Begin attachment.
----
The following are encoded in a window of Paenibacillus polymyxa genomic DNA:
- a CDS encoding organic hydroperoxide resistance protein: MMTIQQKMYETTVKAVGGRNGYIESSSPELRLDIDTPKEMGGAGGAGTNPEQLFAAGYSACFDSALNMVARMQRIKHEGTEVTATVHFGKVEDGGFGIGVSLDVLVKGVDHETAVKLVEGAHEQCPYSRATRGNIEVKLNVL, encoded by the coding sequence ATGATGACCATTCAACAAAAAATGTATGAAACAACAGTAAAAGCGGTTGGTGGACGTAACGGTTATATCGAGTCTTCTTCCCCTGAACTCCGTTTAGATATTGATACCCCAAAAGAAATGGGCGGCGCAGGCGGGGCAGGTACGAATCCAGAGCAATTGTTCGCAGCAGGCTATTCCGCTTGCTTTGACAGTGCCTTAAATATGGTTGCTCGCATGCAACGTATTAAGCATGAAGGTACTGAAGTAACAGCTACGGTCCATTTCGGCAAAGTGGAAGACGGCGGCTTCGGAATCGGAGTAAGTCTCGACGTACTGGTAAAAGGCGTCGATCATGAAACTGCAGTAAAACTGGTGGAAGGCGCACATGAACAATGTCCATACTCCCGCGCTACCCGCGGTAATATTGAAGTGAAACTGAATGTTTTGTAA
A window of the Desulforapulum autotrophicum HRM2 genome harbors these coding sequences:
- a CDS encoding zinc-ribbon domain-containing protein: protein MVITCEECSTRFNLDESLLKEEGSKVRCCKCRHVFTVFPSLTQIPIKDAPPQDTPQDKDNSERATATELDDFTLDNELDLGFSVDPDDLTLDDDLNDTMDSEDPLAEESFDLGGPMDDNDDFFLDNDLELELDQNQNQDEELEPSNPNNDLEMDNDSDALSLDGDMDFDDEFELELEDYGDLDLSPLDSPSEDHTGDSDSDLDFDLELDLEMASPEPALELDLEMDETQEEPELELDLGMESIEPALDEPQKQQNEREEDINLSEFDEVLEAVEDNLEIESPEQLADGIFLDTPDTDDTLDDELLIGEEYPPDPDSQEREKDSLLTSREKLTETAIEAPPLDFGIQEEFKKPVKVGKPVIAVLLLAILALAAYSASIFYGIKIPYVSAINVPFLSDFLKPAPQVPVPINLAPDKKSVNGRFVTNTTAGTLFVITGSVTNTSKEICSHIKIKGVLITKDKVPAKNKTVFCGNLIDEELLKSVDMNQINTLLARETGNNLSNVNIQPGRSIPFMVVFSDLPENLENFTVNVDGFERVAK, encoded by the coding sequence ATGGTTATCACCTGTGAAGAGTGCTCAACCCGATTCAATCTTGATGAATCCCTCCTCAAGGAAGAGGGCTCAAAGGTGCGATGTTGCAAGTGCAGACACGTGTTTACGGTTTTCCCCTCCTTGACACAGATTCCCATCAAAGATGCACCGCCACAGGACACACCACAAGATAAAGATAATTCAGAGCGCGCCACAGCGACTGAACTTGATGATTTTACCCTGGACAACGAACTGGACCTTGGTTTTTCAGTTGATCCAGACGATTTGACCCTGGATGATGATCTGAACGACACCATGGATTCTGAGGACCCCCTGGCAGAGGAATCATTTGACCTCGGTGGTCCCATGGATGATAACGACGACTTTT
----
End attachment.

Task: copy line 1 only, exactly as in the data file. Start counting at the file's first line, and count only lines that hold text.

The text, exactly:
The following are encoded in a window of Paenibacillus polymyxa genomic DNA: